How does a foreign brand do “guochao”? McDonald’s teams up with Sanxingdui Museum

Key takeaways:

  • McDonald’s launches collaboration burger and packaging with Sanxingdui Museum.
  • With a concept restaurant offline and microdrama online, the campaign combines elements of Sichuan cuisine with ancient artefacts and memes.
  • International brands have been using collaborations with museums to add to their “guochao” credibility.

As guochao 3.0, spearheaded by the New Chinese Style in fashion, continues to grow, we see many global brands trying to tap into the interest in traditional culture and aesthetics. Like temples, museums, especially that of history or traditional Chinese culture, have been a key element for guochao marketing.

McDonald’s has recently launched a partnership with the Sanxingdui Museum, a historical ruins-turned-museum in Sichuan, with a new flavour of burger and packaging. This can be seen as the international fast-food chain’s exploration of the guochao trend.

McDonald’s goes guochao?

At the end of March, McDonald’s teased that it would launch a collaboration with the Sanxingdui Museum in Guanghan, Sichuan. The collaboration is centred around the McSpicy chicken thigh burger (different from the UK chicken breast version), as Sichuan is known for its hot and spicy food. Not only is the regular McSpicy brought back with exclusive bronze-looking Sanxingdui-themed packaging, a Sichuan-style hot pot flavour has also been added to the menu to add authenticity to the collab. The iconic “Ba da ba ba ba” jingle was also modified to become “ba la ba ba ba” (“吧辣吧吧吧”, with “辣” meaning hot and spicy).

Along with the Sanxingdui Museum, McDonald’s released a couple of microdrama commercials. The fast-food chain invited a makeup artist to create a wearable mask based on the iconic Sanxingdui gold foil mask. The microdrama ads show office workers wearing the mask while enjoying the McSpicy burger at work. One of the episodes gained over 42,000 likes on Douyin, TikTok’s Chinese sister app.

Three stars

Sanxingdui (“三星堆”, lit. Three Star Mount) is the ruins of the ancient Shu civilisation. It is known for its idiosyncratic bronze ware. The museum went through a creative rebranding in 2020, resulting in several collaborations over the years, most recently an online-to-offline collab with the popular video game Genshin Impact.

Before the co-branding campaign with the museum, McDonald’s had already had an association with bronze ware, mostly through meme culture. After a 2002 piece of artwork by Chinese American artist Zhang Hongtu which depicts McDonald’s packaging in the style of Shang-dynasty bronzeware, many took to the web and used AI to create McDonald’s items as ancient artefacts. These memes could be the inspiration for McDonald’s current crossover with the museum.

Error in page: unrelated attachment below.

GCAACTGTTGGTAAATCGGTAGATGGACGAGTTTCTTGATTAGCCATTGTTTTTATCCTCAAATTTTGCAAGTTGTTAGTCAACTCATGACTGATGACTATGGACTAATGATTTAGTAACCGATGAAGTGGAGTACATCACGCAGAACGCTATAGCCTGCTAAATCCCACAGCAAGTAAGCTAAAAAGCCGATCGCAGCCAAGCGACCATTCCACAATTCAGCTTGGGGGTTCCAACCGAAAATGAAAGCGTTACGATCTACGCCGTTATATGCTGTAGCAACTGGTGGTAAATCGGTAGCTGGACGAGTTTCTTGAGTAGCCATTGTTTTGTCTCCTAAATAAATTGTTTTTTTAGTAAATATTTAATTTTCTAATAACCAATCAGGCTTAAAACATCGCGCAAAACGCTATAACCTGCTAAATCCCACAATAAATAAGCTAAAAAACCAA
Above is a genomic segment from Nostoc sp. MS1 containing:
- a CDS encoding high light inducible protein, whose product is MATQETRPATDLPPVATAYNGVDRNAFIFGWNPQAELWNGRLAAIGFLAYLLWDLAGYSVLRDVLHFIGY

McDonald’s Shenzhen concept store, the Golden Arches Grand Restaurant is fully decked out with bronze and gold colours. The restaurant also holds a “mini-exhibition” of bronze sculptures of classic McDonald’s products like burgers and ice cream cones.

It belongs in a museum!

Museum collaborations, especially with historical museums, have been popular among brands but as part of the “guochao 3.0” trend, as it adds cultural credibility to their “guochao” efforts. It is still not common for international brands. The country of origin fit between partners in a co-branding campaign is a key element, however, sometimes other aspects of fit can make up for it. Starbucks’ collaboration with rural artists in Yunnan successfully launched the coffee chain in the guochao sphere. Other international brands have already experimented with museum collaborations. Interestingly many of the latest examples involve the Palace Museum in Beijing as partners.

KFC has released multiple Palace Museum collaborations since 2020. For traditional holidays such as Chinese New Year, Lantern Festival, Dragon Boat Festival and Mid-Autumn Festival, the McDonald’s rival has been releasing packaging and merch inspired by artefacts at the museum. Its latest co-branded packaging was from this CNY, based on the handwritten “福” (Fu, fortune, blessing) characters by 4 Qing Dynasty emperors.

This March, crisps maker Lay’s released three flavours based on dishes from the imperial court in partnership with the Palace Museum. In January, Danisa, the Danish butter cookies brand, teamed up with the museum to release dragon-themed packaging for the CNY.

By only incorporating traditional elements in packaging, the brands can leverage the “guochao” elements without changing their products or identity

Both KFC and Danisa utilise special occasions to tap into the traditional Chinese culture, at a time when all brands are expected to release Chinese-styled campaigns. By only incorporating traditional elements in packaging, the brands can leverage the “guochao” elements without changing their products or identity.

Meanwhile, Lay’s and McDonald’s did not rely on traditional festivals. It is possible that the reason was that both brands released new and Chinese-inspired flavours to go with the campaign. It is a deeper integration with the traditional culture and the partners they chose, either the imperial court-turned-museum or a symbol of the Sichuan culture.

Releasing new and Chinese-inspired products is deeper integration with traditional culture

The localised microdrama and play on the meme at the Shenzhen concept restaurant can help McDonald’s find a fit between the brand’s light-hearted image and Sanxingdui’s fun mask image, as Sanxingdui Museum has released creative and playful items before. The collab will hopefully put McDonald’s on the map of guochao marketing and inspire future international brands to capitalise on the trend.